A Conversation for Insulin Dependent Diabetes Mellitus

Animal or Human (synthetic) insulin?

Post 1


I am not a doctor, nor am I diabetic. So I can't speak from first-hand experience but I have been married to a diabetic for 17 years. One topic I haven't seen discussed here (unless I've missed it) is that of Animal versus Human insulin.

My wife was diagnosed with diabetes 24 years ago after collapsing and being taken to hospital, where they insisted she was a drug addict and had overdosed! Eventually she was diagnosed as being diabetic and was prescribed pig insulin which she remained on until the advent of human (synthetic) insulin. Until then, virtually the only problem she had was a dramatic increase in weight on each occasion her doctor changed her insulin. But this extra weight gradually decreased and disappeared over some months so basically all was OK.

What happened to her while she used human insulin was quite different. Over a period of time my wife started to suffer a number of symptoms:

Less warning of hypos
A weight increase of about 2 stones which did not disappear
Extreme aching of the bones in her arms and hands
Constant tiredness and generally feeling "off it"
Inceasing difficulty controlling her blood sugar levels
Forgetting things

These symptoms did not manifest themselves at the same time, there did not seem to be any connection between them and it did not occur to either of us that her human insulin could be the root cause. She even saw a number of specialists about the pains in her arms because it was becoming debilitating. None of them could find anything wrong and, of course, no link was suspected with the insulin.

Then I happened upon the website of the Insulin Dependent Diabetes Trust (IDDT). There I found an article which mentioned exactly the symptoms my wife was suffering and strongly linking them to the use of human insulin. (If anyone would like to read the article the wesbsite can be found at www.iddt.org)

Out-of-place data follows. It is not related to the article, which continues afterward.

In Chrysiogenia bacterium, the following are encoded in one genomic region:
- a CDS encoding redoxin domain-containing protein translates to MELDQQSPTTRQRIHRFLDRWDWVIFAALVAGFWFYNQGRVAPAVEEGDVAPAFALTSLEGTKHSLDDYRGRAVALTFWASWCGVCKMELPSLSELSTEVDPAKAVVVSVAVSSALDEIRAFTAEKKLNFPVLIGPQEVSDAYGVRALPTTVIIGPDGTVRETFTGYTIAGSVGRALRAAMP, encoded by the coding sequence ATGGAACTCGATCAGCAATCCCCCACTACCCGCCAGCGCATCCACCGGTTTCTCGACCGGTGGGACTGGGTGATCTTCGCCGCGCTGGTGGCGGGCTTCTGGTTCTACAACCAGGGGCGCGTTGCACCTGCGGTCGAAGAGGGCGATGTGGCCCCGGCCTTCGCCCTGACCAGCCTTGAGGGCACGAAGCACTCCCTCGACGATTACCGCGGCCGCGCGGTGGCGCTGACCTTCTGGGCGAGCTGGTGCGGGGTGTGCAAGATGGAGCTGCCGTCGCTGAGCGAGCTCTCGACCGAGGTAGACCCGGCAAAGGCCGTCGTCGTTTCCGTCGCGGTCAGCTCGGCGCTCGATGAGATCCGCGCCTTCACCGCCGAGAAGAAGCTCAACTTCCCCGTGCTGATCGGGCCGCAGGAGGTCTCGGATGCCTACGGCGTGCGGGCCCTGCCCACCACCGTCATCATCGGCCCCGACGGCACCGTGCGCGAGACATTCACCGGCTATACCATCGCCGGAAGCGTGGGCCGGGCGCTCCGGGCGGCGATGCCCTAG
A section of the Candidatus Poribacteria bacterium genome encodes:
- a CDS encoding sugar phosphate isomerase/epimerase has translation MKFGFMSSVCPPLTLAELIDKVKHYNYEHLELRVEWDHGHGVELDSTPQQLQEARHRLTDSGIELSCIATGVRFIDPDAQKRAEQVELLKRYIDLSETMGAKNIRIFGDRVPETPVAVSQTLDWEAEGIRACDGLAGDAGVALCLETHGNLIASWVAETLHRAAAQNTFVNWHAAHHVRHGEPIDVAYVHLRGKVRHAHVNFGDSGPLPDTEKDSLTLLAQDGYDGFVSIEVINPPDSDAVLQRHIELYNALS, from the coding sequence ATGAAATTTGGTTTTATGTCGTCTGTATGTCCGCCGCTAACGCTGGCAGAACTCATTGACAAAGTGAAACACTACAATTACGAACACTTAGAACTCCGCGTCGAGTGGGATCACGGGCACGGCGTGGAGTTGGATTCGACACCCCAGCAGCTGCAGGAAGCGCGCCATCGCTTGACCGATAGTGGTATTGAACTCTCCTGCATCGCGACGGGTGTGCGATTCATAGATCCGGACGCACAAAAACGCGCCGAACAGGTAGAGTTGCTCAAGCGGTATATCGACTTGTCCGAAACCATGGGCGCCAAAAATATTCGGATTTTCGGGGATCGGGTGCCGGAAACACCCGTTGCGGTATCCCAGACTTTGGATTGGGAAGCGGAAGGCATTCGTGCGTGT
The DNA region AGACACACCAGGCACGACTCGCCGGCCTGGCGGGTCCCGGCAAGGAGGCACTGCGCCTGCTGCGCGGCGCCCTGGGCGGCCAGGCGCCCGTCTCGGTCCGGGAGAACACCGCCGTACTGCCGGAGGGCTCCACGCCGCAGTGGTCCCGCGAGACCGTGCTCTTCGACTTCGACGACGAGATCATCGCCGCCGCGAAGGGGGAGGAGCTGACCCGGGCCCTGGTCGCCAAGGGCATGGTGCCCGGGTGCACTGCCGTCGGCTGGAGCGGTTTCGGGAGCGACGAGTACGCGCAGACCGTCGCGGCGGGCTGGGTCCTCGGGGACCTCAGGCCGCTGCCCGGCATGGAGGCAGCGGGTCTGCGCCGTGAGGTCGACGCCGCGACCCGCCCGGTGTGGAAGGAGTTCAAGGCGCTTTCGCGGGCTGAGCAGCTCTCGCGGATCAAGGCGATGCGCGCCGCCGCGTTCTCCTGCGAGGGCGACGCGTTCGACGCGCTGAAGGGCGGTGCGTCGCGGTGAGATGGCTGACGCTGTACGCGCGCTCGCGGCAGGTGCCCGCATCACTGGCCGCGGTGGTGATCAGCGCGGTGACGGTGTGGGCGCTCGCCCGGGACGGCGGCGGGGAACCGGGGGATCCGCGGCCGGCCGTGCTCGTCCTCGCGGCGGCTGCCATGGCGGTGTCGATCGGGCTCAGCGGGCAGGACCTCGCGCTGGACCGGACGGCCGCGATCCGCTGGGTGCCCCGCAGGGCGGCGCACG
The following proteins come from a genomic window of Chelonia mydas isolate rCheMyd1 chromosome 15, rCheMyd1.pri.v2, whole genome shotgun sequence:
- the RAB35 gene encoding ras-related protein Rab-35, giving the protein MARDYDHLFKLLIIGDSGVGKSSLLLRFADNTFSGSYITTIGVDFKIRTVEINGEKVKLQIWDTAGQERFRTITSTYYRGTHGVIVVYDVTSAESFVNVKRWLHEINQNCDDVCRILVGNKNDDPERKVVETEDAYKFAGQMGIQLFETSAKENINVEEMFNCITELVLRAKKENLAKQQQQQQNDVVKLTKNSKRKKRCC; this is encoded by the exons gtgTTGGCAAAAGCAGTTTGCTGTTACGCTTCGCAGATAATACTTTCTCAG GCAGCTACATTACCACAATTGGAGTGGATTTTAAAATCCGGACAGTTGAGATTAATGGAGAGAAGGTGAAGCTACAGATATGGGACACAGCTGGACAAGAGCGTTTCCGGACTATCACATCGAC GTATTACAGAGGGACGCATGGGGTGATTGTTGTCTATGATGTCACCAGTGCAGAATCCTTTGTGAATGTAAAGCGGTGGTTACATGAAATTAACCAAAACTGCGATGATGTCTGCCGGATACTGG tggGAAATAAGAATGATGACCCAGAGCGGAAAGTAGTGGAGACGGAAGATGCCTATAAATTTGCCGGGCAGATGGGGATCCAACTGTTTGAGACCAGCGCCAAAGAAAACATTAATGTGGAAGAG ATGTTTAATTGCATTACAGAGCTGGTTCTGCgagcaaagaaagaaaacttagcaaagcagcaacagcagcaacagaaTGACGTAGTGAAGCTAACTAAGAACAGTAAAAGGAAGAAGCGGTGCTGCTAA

We immediately went to see our GP armed with print-outs from the website and he referred my wife to our local diabetic clinic. There the nurse, without any delay, changed my wife's prescription back to animal insulin. The speed with which the nurse made her decision made us believe that this problem is not unknown in the profession. Unfortunately, I suspect the vested interests of the drug companies have kept the problem quiet - but that's a different conversation.

Now for the good news. Within a month of going back to animal insulin all my wife's symptoms (bar one) had disappeared and she was, and still is, like a new person. The only remaining problem is her weight which has not reduced. Enough said, I think.

If any readers are suffering the same problems and they are using human insulin, I strongly recommend that they see their GP and discuss changing their insulin. There is, however, one problem which comes back to the drug companies. There is currently a problem getting hold of animal insulin. The drug companies have concentrated all their resources on producing human insulin resulting in my wife having to wait between 2 and 6 weeks for her insulin. This could, of course, have been extremely serious but fortunately she had enough in the fridge to see her through. The result has been that my wife and doubtless countless other diabetics, re-ordered her insulin before she needed it in order to create a stockpile, probably increasing the supply problem. She hasn't had to re-order for some time so the situation may have improved but I do know that there is only one source of supply in the UK.

Perhaps human genetically modified insulin is a so-called medical advance which should be given much greater research and consideration. There may well be diabetics who cannot use animal insulin but it could be worth finding out.

Animal or Human (synthetic) insulin?

Post 2


Please note that Hypurin porcine insulins are reliably available on the NHS in Scotland

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Animal or Human (synthetic) insulin?

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